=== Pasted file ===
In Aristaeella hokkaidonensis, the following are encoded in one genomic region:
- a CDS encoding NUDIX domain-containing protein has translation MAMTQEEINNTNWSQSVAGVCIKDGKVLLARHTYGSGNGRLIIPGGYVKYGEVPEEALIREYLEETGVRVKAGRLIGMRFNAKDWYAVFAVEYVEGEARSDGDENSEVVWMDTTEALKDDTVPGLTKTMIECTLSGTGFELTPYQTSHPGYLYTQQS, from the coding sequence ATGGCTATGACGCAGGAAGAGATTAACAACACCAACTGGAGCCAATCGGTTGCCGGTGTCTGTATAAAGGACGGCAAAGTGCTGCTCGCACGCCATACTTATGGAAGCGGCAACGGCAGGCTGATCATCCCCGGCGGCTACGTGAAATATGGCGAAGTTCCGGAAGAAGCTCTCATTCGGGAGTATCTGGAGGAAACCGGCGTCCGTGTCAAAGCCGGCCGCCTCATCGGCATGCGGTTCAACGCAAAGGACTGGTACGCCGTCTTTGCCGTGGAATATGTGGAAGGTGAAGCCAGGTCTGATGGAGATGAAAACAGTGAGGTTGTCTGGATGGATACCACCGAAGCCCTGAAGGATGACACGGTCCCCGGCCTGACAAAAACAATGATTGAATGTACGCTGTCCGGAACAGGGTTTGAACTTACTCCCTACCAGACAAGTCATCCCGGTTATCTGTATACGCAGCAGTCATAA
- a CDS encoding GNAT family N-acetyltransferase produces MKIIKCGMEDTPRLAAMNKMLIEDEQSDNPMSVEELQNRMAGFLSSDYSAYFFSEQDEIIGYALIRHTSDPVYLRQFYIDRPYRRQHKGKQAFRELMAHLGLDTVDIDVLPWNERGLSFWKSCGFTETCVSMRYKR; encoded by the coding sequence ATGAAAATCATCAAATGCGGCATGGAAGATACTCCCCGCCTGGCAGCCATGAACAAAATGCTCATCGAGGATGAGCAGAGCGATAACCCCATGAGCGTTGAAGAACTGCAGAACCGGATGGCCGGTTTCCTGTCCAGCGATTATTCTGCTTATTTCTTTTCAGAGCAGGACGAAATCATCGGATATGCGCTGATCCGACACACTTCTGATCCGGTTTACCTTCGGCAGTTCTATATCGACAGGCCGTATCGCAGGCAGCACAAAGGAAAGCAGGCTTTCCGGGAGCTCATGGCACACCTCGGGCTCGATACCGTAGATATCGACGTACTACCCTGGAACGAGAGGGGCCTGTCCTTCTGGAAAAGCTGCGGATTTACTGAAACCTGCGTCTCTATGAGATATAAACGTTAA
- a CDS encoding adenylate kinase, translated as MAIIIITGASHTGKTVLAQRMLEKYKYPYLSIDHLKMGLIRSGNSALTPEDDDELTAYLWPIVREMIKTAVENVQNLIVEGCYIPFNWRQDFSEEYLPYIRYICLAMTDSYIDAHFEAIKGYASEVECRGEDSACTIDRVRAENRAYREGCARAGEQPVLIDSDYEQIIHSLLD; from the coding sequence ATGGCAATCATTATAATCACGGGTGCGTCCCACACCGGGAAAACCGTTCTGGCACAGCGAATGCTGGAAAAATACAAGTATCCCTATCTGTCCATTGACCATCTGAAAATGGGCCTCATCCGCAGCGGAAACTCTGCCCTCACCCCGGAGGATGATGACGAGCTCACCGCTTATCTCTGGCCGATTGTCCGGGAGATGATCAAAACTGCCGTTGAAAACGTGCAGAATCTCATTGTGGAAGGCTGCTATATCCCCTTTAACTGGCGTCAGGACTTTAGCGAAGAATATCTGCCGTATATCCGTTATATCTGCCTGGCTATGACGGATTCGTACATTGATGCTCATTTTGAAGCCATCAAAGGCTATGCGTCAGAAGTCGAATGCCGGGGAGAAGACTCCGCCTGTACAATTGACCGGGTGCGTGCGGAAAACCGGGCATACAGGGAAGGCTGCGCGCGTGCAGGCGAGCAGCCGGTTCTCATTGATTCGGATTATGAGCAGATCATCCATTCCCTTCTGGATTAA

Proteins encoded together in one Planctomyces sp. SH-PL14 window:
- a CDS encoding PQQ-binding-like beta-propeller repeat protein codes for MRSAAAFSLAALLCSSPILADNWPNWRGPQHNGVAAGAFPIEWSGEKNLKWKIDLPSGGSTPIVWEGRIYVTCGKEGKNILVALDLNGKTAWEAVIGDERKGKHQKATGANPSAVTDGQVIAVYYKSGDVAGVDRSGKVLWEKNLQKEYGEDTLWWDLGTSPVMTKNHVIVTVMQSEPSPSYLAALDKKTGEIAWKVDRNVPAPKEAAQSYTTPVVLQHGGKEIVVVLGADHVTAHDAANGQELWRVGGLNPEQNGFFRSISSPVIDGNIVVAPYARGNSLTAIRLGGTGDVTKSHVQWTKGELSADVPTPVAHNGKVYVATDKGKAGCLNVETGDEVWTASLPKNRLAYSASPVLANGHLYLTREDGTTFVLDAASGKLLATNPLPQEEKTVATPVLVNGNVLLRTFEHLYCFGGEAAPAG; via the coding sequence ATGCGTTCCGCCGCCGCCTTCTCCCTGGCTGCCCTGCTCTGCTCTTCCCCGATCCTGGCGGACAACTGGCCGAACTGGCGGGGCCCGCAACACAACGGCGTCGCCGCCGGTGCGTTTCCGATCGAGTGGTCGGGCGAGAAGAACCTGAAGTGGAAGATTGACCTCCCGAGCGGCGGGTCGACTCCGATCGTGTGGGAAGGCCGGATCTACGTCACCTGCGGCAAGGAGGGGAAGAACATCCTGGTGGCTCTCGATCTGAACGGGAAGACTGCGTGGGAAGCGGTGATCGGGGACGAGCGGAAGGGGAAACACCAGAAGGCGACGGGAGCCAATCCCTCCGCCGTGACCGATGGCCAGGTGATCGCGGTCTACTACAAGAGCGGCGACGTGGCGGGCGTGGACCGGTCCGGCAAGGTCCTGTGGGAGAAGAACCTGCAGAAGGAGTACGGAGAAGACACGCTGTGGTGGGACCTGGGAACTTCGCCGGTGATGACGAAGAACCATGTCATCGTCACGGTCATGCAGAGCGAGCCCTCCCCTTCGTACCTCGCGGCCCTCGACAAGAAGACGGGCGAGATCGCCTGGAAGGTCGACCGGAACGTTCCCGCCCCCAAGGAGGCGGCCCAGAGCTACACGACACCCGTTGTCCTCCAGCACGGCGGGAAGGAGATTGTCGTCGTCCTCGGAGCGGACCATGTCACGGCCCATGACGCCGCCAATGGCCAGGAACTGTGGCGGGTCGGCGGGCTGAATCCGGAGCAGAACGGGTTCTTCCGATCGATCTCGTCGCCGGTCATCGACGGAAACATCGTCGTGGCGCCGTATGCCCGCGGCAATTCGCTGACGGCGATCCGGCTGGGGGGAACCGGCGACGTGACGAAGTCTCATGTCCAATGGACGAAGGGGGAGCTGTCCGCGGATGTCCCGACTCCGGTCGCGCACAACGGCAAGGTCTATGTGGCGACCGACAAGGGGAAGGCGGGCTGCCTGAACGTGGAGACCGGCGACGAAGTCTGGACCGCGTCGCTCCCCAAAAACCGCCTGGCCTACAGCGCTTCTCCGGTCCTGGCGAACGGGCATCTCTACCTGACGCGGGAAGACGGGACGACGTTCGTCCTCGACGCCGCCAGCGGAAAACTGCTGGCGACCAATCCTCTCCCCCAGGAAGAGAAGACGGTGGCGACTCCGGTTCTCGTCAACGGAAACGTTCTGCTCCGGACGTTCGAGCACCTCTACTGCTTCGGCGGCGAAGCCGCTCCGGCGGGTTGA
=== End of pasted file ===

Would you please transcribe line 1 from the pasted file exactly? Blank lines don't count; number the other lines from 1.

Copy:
In Aristaeella hokkaidonensis, the following are encoded in one genomic region: